Help support Townsville's arts community by attending a movie. Umbrella Studios will be hosting, "The Monuments Men" on Wednesday, 19 March. Please join them, tickets $18.
Funds will support the delivery of Umbrella's core program of workshops, residencies, events, exhibitions and projects that connect with artists, students, young people and community groups, building on our work over the past 28 years.
For more information click here:
Queen of the Sun is a film which discusses the importance of bees and the current catastrophic collapse of bee populations all over the world.
TropEco JCU is teaming up with Permaculture Townsville to present Queen of the Sun, the first in a series of documentaries for 2014.
Some nibbles will be provided but we would absolutely love people to bring some of their own home made items to share. There will be a PRIZE for the best dish incorporating honey as a main flavour.
Date: Friday 28 February
Venue: Central Lecture Theatre at JCU's Townsville campus
Food and drinks from 6:00pm for a 7:00pm start
Bringing you the world's most amazing ocean films, from both above and below the surface.
Sending the Gungu Home, filmed by WWF-Australia around Bowen and Townsville, features local groups including James Cook University, Reef HQ, the Queens Beach Action Group, Queensland’s Department of Environment and Heritage Protection, the Girringun Aboriginal Corporation and the Gudjuda Aboriginal Reference Group. ‘Gungu’ is the name for ‘salt water turtle.’
Location: Riverway Arts Centre, 20 Village Boulevard, Thuringowa Central, Townsville
Starts: Sat, 8 Mar 2014 19:00
An opportunity to become a member.
For just $80 you can watch up to 30 'art-house' movies this year.
We start the year with Tim Winton's The Turning (Australia 2013 MA 180 min)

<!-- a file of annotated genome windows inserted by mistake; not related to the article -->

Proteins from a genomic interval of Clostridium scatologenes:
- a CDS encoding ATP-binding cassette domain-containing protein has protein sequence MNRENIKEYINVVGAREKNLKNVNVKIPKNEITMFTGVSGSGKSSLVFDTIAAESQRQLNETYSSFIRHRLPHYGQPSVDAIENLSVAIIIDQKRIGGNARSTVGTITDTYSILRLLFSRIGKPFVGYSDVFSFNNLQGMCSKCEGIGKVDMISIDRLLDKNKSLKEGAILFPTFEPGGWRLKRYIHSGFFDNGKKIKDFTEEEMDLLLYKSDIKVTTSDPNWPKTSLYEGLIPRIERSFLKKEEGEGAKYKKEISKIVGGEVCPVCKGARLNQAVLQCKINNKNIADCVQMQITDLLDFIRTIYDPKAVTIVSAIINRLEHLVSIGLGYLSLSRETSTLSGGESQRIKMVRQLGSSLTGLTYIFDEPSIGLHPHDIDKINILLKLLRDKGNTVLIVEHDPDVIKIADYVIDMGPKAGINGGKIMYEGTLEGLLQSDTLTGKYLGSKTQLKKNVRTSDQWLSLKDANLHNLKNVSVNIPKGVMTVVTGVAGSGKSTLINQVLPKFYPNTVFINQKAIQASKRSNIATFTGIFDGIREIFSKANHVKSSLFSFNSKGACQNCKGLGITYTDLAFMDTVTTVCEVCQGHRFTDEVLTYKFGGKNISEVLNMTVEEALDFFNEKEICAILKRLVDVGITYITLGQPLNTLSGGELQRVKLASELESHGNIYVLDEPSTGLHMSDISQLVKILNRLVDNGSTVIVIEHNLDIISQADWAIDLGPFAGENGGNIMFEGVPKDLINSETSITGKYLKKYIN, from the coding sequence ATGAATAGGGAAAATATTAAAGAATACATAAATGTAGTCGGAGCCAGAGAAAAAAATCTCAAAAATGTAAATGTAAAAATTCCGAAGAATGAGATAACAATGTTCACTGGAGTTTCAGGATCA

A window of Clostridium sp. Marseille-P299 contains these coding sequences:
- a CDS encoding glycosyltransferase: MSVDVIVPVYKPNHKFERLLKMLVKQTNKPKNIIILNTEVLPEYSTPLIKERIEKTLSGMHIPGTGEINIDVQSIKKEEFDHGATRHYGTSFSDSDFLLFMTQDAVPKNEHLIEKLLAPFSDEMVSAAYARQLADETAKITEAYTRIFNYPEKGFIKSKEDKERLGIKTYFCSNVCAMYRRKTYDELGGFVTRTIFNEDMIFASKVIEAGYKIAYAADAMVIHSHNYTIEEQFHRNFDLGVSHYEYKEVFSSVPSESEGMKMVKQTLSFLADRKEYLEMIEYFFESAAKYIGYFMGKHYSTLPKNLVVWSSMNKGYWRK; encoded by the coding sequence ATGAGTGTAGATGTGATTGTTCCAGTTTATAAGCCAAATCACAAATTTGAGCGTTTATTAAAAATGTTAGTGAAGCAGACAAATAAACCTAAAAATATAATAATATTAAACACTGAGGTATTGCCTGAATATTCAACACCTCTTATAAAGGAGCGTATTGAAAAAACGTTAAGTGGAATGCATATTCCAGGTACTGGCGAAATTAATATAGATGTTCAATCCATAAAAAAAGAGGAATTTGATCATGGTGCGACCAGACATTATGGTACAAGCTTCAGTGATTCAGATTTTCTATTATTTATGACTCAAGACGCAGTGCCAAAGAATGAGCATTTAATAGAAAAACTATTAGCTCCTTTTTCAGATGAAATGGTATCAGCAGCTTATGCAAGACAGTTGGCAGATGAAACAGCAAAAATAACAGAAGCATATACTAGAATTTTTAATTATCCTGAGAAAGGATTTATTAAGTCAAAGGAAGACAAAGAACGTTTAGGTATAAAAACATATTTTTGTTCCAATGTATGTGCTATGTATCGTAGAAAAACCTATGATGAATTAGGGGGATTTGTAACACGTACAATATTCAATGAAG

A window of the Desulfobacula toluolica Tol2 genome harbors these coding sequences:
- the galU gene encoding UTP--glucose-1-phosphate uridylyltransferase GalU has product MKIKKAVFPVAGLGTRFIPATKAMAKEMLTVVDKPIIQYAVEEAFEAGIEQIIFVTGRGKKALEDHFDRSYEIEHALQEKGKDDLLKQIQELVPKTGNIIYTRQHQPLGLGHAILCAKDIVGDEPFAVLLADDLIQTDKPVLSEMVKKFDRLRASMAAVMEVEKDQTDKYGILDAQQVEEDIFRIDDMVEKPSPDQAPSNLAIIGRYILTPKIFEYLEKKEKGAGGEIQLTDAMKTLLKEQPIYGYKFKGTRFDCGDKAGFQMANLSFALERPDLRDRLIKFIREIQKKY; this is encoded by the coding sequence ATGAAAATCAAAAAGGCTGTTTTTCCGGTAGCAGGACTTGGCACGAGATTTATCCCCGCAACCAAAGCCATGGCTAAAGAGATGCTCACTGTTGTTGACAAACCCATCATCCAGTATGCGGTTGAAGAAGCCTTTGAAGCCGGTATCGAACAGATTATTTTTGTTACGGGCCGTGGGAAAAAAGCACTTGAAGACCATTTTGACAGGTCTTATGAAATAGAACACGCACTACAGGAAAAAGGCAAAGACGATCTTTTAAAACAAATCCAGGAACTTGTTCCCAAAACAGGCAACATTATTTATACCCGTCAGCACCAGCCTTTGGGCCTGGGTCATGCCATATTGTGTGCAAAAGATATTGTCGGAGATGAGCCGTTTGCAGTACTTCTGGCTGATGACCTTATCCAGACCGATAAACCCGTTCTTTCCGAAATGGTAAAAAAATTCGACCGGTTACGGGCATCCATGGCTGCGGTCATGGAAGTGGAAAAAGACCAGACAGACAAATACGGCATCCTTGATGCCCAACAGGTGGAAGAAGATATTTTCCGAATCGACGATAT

In this unique work, a team of collaborators have made a cinematic patchwork quilt that is textured and challenging, unpredictably varied in style and in its approach to Tim Winton's written word. Some of the 17 short films that make up the three hour whole are naturalistic, some are impressionistic and wordless, one is modern dance and one is narrated animation. Like a complex painting, it is a work open to interpretation - by us, the viewers.
While these cinematic differences provide much texture, the underlying observations and explorations of human beings at turning points in their lives provide a throughline. Not that it's an obvious one.
But quite frankly, this isn't the kind of film that you need to know every detail of the plot; this is like a poem of many stanzas and varying styles, a poem that is written by different poets, each with a unique view of the material. We experience the central characters through the prisms of the different filmmakers.
And although one of the central characters is Vic Lang, he is played by eight different actors at different ages, some black, some white, some redheads, some brunettes ... His father Bob is played by both Hugo Weaving and Dead Daly Jones. His wife Gail is played by Libby Tanner, Cate Blanchett and Kate Mulvany. But even this prompt is of little help - until after you've seen the film, because the stories and their settings are so scattered around places and times.
This might sound frustrating if you're expecting the expected; but the work creates its own rhythms and moods, and weaves a rich tapestry of human experience that keeps us engaged. That is the film's achievement. It may sound episodic, but the creative embrace of this collection of stories about people connected by family and or friendship, in a small seaside community gives it a resonance.
Crucial to the success of this enterprise are cinematography and music, both provided by a variety of artists. The landscapes and seascapes are powerful characters themselves, and the scores - each unique to its own film - are all exceptional, without exception. (From the review by Andrew Urban)
Aussie brews, juice & nibbles after the season opener!